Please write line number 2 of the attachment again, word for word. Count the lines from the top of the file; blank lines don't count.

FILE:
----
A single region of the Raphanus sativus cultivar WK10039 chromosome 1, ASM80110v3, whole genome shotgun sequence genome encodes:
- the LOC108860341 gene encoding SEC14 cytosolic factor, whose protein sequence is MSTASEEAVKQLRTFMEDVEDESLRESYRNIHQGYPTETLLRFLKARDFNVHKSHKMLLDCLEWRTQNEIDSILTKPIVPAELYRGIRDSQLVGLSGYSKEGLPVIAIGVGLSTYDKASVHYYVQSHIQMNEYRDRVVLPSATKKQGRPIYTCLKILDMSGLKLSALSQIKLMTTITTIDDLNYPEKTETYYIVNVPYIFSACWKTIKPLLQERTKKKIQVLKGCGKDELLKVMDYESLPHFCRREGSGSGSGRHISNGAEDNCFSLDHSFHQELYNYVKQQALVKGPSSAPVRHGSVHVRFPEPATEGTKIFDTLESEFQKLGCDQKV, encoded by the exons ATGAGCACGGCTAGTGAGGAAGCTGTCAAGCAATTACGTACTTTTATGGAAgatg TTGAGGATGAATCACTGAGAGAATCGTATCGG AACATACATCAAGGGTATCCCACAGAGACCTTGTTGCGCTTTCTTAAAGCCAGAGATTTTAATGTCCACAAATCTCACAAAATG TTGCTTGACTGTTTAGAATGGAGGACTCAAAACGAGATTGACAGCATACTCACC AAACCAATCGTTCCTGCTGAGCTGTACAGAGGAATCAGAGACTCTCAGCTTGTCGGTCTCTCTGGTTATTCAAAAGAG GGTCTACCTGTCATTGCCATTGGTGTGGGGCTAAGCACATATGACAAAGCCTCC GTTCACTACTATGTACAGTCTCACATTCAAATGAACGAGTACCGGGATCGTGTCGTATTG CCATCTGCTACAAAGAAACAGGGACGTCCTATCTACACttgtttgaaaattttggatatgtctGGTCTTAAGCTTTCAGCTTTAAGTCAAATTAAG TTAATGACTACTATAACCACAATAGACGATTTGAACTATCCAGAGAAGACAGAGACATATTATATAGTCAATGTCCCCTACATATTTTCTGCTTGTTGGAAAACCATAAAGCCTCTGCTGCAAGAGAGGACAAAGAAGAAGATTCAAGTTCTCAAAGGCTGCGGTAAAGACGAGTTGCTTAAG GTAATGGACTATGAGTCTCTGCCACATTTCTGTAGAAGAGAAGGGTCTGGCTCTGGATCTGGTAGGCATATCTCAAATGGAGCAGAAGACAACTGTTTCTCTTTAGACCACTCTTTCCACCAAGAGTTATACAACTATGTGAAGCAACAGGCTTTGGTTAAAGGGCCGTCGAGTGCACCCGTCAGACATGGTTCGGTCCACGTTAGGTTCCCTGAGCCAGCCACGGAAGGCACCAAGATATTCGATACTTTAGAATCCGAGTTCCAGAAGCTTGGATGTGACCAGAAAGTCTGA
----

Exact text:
- the LOC108860341 gene encoding SEC14 cytosolic factor, whose protein sequence is MSTASEEAVKQLRTFMEDVEDESLRESYRNIHQGYPTETLLRFLKARDFNVHKSHKMLLDCLEWRTQNEIDSILTKPIVPAELYRGIRDSQLVGLSGYSKEGLPVIAIGVGLSTYDKASVHYYVQSHIQMNEYRDRVVLPSATKKQGRPIYTCLKILDMSGLKLSALSQIKLMTTITTIDDLNYPEKTETYYIVNVPYIFSACWKTIKPLLQERTKKKIQVLKGCGKDELLKVMDYESLPHFCRREGSGSGSGRHISNGAEDNCFSLDHSFHQELYNYVKQQALVKGPSSAPVRHGSVHVRFPEPATEGTKIFDTLESEFQKLGCDQKV, encoded by the exons ATGAGCACGGCTAGTGAGGAAGCTGTCAAGCAATTACGTACTTTTATGGAAgatg TTGAGGATGAATCACTGAGAGAATCGTATCGG AACATACATCAAGGGTATCCCACAGAGACCTTGTTGCGCTTTCTTAAAGCCAGAGATTTTAATGTCCACAAATCTCACAAAATG TTGCTTGACTGTTTAGAATGGAGGACTCAAAACGAGATTGACAGCATACTCACC AAACCAATCGTTCCTGCTGAGCTGTACAGAGGAATCAGAGACTCTCAGCTTGTCGGTCTCTCTGGTTATTCAAAAGAG GGTCTACCTGTCATTGCCATTGGTGTGGGGCTAAGCACATATGACAAAGCCTCC GTTCACTACTATGTACAGTCTCACATTCAAATGAACGAGTACCGGGATCGTGTCGTATTG CCATCTGCTACAAAGAAACAGGGACGTCCTATCTACACttgtttgaaaattttggatatgtctGGTCTTAAGCTTTCAGCTTTAAGTCAAATTAAG TTAATGACTACTATAACCACAATAGACGATTTGAACTATCCAGAGAAGACAGAGACATATTATATAGTCAATGTCCCCTACATATTTTCTGCTTGTTGGAAAACCATAAAGCCTCTGCTGCAAGAGAGGACAAAGAAGAAGATTCAAGTTCTCAAAGGCTGCGGTAAAGACGAGTTGCTTAAG GTAATGGACTATGAGTCTCTGCCACATTTCTGTAGAAGAGAAGGGTCTGGCTCTGGATCTGGTAGGCATATCTCAAATGGAGCAGAAGACAACTGTTTCTCTTTAGACCACTCTTTCCACCAAGAGTTATACAACTATGTGAAGCAACAGGCTTTGGTTAAAGGGCCGTCGAGTGCACCCGTCAGACATGGTTCGGTCCACGTTAGGTTCCCTGAGCCAGCCACGGAAGGCACCAAGATATTCGATACTTTAGAATCCGAGTTCCAGAAGCTTGGATGTGACCAGAAAGTCTGA